The Federal Government has announced it will release a summary of the NBN Co business plan before seeking a final Senate vote on the Telstra split bill.
Read a 36-page NBN business plan summary document here.
The breakthrough was achieved by key independent Senator Nick Xenophon in eleventh hour negotiations with Prime Minister Julia Gillard today.
"We will shortly be releasing a document that summarises the NBN Co business case," Gillard said.
"We're determined it is possible to release carefully selected material that answers some of the [independents and crossbenchers'] key questions and allow them to explain their decision [on the Telstra split bill] to their constituents.
"We've been very careful. The material being released will not cause market uncertainty."
Gillard said the document confirmed the NBN was being built on a financially-viable basis. It would include details of the products NBN Co would offer and on what timelines; however, it did not contain details such as "places retail providers will be able to plug into the NBN" - the points of interconnect, which were under ACCC consideration.
The document would be provided to Senators Xenophon and Fielding first before it was made public.
Senator Steve Fielding had reportedly welcomed the release of the plan, according to reports on ABC News 24, although it was unclear whether or not he would support the passage of the Telstra split bill.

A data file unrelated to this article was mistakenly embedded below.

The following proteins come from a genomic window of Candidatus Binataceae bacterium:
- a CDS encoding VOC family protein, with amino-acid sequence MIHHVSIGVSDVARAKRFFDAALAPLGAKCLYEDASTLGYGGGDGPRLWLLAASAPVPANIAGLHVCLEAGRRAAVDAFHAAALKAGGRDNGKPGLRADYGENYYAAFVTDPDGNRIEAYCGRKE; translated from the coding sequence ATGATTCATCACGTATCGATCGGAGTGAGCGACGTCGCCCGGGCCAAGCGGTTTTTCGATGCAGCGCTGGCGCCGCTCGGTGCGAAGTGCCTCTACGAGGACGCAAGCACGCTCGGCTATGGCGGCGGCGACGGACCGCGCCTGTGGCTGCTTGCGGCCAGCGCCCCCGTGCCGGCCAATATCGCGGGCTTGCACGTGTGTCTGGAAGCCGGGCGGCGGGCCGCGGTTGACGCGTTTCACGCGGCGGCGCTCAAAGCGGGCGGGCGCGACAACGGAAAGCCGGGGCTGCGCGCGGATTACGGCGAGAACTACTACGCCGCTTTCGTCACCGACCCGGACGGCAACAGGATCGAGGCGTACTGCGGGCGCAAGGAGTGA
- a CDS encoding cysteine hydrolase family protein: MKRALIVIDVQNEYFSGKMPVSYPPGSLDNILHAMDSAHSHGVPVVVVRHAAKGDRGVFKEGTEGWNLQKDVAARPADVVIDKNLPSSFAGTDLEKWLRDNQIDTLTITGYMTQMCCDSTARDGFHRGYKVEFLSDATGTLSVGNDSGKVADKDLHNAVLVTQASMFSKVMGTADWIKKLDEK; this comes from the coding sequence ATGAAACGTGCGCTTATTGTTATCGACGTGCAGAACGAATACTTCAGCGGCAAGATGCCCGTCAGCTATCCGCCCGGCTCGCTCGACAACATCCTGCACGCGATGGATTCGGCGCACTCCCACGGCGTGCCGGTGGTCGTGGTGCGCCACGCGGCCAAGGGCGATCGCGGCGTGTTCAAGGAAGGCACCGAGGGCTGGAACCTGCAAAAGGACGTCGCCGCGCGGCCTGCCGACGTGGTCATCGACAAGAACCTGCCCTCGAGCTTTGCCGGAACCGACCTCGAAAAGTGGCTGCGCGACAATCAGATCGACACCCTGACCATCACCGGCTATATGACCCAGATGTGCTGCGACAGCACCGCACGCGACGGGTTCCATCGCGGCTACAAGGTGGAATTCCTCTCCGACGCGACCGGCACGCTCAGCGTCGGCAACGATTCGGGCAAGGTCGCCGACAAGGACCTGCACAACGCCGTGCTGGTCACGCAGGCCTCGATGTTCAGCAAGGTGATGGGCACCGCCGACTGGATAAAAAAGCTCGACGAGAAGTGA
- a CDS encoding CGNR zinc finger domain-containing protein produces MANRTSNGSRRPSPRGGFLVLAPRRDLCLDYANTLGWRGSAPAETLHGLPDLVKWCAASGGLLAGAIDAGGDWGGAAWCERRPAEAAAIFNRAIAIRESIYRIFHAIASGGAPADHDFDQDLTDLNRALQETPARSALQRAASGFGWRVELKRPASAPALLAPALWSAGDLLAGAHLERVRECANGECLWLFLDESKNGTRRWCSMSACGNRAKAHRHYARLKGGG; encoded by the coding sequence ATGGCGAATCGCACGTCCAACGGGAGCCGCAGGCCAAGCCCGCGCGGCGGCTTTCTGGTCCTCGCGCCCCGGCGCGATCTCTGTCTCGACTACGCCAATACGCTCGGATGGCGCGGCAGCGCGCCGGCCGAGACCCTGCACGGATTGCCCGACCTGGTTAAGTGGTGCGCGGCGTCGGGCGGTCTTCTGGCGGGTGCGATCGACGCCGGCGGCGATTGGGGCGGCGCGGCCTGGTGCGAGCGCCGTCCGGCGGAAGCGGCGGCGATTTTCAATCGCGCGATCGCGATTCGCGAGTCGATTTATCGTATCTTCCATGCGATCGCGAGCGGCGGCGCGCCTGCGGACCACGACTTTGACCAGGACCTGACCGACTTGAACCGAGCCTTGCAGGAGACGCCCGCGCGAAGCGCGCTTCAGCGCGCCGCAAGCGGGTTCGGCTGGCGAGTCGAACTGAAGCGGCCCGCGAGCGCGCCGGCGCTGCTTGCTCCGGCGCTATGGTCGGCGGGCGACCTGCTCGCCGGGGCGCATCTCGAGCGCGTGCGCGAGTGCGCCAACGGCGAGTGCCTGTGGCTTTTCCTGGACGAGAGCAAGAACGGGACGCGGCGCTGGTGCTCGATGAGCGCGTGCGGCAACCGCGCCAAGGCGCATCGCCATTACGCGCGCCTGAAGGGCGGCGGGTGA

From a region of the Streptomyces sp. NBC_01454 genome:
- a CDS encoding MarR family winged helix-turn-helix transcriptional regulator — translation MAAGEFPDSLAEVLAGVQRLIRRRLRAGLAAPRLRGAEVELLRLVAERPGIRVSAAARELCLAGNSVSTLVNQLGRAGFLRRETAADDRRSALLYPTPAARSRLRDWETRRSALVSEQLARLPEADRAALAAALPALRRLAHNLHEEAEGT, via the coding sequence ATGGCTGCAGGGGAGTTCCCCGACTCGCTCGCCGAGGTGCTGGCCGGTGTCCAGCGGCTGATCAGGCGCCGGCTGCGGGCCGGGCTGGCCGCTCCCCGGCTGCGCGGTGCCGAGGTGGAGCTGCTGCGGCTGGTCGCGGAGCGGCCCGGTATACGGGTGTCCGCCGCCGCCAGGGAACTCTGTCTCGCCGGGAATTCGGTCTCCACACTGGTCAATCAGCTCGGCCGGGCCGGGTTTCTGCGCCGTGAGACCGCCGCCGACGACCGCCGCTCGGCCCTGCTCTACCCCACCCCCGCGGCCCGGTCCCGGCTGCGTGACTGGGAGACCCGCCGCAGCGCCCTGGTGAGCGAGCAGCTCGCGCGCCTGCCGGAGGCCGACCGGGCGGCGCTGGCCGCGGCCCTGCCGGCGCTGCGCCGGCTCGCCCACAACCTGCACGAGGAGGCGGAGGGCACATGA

Fielding and Xenophon's votes were crucial for the Telstra split legislation to pass.
Xenophon said that he would characterise the release of the document as a "compromise", not a "backdown" by Labor.
He said he was "grateful" for Gillard's intervention on the NBN business plan.
"I don't think we would have got to this stage if not for her intervention," he said.
He refused to criticise the Communications Minister over his stance not to release the NBN business plan until next month.
It also appeared Xenophon had won a concession on Productivity Commission involvement in the NBN project, stating the Commission would "be there to give continual input" to the Government over the eight years of the network's construction.
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